This is a 4 credit course at Aalto University Department of Computer Science in spring 2018. The course code is CS-E4330. Lectures will be held by Antti Vähä-Sipilä from F-Secure Cyber Security Services.
- Antti Vähä-Sipilä (lecturer, firstname.lastname@example.org, Twitter)
- N. Asokan (professor responsible for the course, n.asokan_at_aalto.fi)
- Lachlan Gunn (local organization, email@example.com)
- Mustafa Khalid Masood (local organization, firstname.lastname@example.org)
- All of the above (preferred, email@example.com)
Course staff can be reached by email. For anything related to the university (enrollment, grades, etc.), please contact the Aalto contacts. For questions regarding the content of the course, please contact Antti.
There is also a Slack channel, which you can use to freely discuss, and it could be the quickest way to get hold of Antti. Invite yourself using this link. It is suggested that lecture subject matter Q&A will be done on the Slack channel. However, the Slack channel is not the official information source; for that, there is the course email list and this page.
The course uses MyCourses for returning weekly exercises.
I'd like to thank F-Secure for their support in making the course possible this year.
- No news at the moment. Please read the course email list.
This is a basic course on software security. The target group are software developers and generalists who are not necessarily security specialists. However, the course provides a lot of practical insight to those contemplating security related career options. The content of the course is geared towards practical and commercial software development.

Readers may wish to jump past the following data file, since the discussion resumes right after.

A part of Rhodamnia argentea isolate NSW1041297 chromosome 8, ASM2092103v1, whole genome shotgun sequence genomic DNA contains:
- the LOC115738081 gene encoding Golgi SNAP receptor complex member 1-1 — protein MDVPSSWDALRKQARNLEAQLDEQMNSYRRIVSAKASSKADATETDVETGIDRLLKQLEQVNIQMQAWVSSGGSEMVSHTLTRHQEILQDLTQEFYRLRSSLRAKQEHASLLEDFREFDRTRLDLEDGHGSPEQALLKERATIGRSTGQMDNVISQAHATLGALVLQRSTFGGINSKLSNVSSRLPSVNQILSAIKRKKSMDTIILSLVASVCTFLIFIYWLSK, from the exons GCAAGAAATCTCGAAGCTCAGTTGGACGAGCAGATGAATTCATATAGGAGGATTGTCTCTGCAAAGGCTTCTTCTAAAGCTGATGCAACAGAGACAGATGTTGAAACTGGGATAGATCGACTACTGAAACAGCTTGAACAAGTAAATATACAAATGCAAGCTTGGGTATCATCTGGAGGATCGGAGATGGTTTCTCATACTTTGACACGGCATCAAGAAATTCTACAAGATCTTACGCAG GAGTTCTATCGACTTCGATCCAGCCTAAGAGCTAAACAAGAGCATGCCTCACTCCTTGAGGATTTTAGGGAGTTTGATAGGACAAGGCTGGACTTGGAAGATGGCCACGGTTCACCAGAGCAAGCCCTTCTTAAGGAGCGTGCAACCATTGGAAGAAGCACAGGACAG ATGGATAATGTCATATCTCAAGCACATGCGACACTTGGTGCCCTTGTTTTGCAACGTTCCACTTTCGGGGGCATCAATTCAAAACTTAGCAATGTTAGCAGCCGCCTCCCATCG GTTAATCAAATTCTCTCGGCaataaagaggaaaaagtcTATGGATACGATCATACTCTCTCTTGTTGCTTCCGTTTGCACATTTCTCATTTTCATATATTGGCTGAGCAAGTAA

The course will explain how software breaks in the security sense, and how to determine whether software is broken. We look at the variety of activities and strategies available for software developers and organizations to create more secure software. We learn how to perform security and privacy threat modelling (architectural risk analysis and privacy impact assessment), and how to apply language-theoretic approach to security engineering. We conclude with economics of software security, its regulation (mainly from a Finnish and EU viewpoint), and relationship to society.
Especially for the two first weeks' topic, the students need to be familiar with operating system basics such as the concepts of processes and memory allocation, fluent in at least one programming language, understand the concept of a protocol stack, know how HTTP works, and be comfortable on the command line on GNU/Linux, Mac OS X, or Windows. Prior information security knowledge is not a requirement.
For some of the weekly exercises, you need access to a computer with a Java JRE. It is likely you will be better off using a UNIX-y system such as a GNU/Linux distro, macOS, or possibly the Windows Subsystem for Linux.
Grading and passing the course
The course has no exam, but has five weekly graded home exercises, whose average score will be the final grade. Students must complete at least three of the five exercises in order to get a final grade. A skipped exercise will be evaluated as zero. Grading guidelines are available from MyCourses.
Each exercise deadline is one week after the lecture. Exercises are returned on the MyCourses page.